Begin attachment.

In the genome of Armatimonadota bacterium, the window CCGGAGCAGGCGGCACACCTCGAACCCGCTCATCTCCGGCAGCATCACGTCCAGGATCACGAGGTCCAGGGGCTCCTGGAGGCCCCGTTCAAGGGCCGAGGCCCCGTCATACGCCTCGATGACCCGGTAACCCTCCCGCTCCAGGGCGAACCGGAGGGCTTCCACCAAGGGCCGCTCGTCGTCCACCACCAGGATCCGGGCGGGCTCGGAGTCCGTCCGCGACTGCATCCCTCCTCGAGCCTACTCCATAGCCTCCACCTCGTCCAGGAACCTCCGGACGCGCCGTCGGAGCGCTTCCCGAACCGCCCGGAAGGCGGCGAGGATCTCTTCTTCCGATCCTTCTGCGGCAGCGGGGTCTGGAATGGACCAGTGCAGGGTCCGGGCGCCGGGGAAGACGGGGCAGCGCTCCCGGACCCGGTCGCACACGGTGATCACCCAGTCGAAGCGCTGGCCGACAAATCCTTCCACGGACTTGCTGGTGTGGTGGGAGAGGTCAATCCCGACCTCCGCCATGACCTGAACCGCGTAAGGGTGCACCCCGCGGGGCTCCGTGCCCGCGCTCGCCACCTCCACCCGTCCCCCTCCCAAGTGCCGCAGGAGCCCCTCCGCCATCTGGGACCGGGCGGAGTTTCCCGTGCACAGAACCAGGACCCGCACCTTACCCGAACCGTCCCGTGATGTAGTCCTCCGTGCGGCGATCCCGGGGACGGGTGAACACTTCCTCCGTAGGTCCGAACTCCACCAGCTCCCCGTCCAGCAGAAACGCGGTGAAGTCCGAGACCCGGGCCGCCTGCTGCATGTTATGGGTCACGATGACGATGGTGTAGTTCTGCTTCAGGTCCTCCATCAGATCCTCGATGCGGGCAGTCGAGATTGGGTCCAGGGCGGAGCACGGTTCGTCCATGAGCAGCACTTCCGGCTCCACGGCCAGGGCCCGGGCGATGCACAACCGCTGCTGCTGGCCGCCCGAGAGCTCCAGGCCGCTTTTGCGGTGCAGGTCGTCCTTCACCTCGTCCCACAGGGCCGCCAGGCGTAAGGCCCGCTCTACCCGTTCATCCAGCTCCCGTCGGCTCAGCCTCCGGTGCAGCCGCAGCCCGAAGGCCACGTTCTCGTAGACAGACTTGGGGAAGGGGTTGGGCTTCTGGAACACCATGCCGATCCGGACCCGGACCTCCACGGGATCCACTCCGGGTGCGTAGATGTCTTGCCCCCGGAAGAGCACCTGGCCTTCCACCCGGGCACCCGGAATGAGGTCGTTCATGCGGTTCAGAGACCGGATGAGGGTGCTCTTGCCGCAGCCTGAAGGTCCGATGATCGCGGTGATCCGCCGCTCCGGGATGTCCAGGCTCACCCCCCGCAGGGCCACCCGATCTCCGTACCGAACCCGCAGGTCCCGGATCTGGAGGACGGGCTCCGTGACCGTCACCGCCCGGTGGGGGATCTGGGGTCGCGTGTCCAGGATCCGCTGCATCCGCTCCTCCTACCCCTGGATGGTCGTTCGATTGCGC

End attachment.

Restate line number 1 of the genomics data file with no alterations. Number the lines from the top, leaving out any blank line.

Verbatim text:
In the genome of Armatimonadota bacterium, the window CCGGAGCAGGCGGCACACCTCGAACCCGCTCATCTCCGGCAGCATCACGTCCAGGATCACGAGGTCCAGGGGCTCCTGGAGGCCCCGTTCAAGGGCCGAGGCCCCGTCATACGCCTCGATGACCCGGTAACCCTCCCGCTCCAGGGCGAACCGGAGGGCTTCCACCAAGGGCCGCTCGTCGTCCACCACCAGGATCCGGGCGGGCTCGGAGTCCGTCCGCGACTGCATCCCTCCTCGAGCCTACTCCATAGCCTCCACCTCGTCCAGGAACCTCCGGACGCGCCGTCGGAGCGCTTCCCGAACCGCCCGGAAGGCGGCGAGGATCTCTTCTTCCGATCCTTCTGCGGCAGCGGGGTCTGGAATGGACCAGTGCAGGGTCCGGGCGCCGGGGAAGACGGGGCAGCGCTCCCGGACCCGGTCGCACACGGTGATCACCCAGTCGAAGCGCTGGCCGACAAATCCTTCCACGGACTTGCTGGTGTGGTGGGAGAGGTCAATCCCGACCTCCGCCATGACCTGAACCGCGTAAGGGTGCACCCCGCGGGGCTCCGTGCCCGCGCTCGCCACCTCCACCCGTCCCCCTCCCAAGTGCCGCAGGAGCCCCTCCGCCATCTGGGACCGGGCGGAGTTTCCCGTGCACAGAACCAGGACCCGCACCTTACCCGAACCGTCCCGTGATGTAGTCCTCCGTGCGGCGATCCCGGGGACGGGTGAACACTTCCTCCGTAGGTCCGAACTCCACCAGCTCCCCGTCCAGCAGAAACGCGGTGAAGTCCGAGACCCGGGCCGCCTGCTGCATGTTATGGGTCACGATGACGATGGTGTAGTTCTGCTTCAGGTCCTCCATCAGATCCTCGATGCGGGCAGTCGAGATTGGGTCCAGGGCGGAGCACGGTTCGTCCATGAGCAGCACTTCCGGCTCCACGGCCAGGGCCCGGGCGATGCACAACCGCTGCTGCTGGCCGCCCGAGAGCTCCAGGCCGCTTTTGCGGTGCAGGTCGTCCTTCACCTCGTCCCACAGGGCCGCCAGGCGTAAGGCCCGCTCTACCCGTTCATCCAGCTCCCGTCGGCTCAGCCTCCGGTGCAGCCGCAGCCCGAAGGCCACGTTCTCGTAGACAGACTTGGGGAAGGGGTTGGGCTTCTGGAACACCATGCCGATCCGGACCCGGACCTCCACGGGATCCACTCCGGGTGCGTAGATGTCTTGCCCCCGGAAGAGCACCTGGCCTTCCACCCGGGCACCCGGAATGAGGTCGTTCATGCGGTTCAGAGACCGGATGAGGGTGCTCTTGCCGCAGCCTGAAGGTCCGATGATCGCGGTGATCCGCCGCTCCGGGATGTCCAGGCTCACCCCCCGCAGGGCCACCCGATCTCCGTACCGAACCCGCAGGTCCCGGATCTGGAGGACGGGCTCCGTGACCGTCACCGCCCGGTGGGGGATCTGGGGTCGCGTGTCCAGGATCCGCTGCATCCGCTCCTCCTACCCCTGGATGGTCGTTCGATTGCGC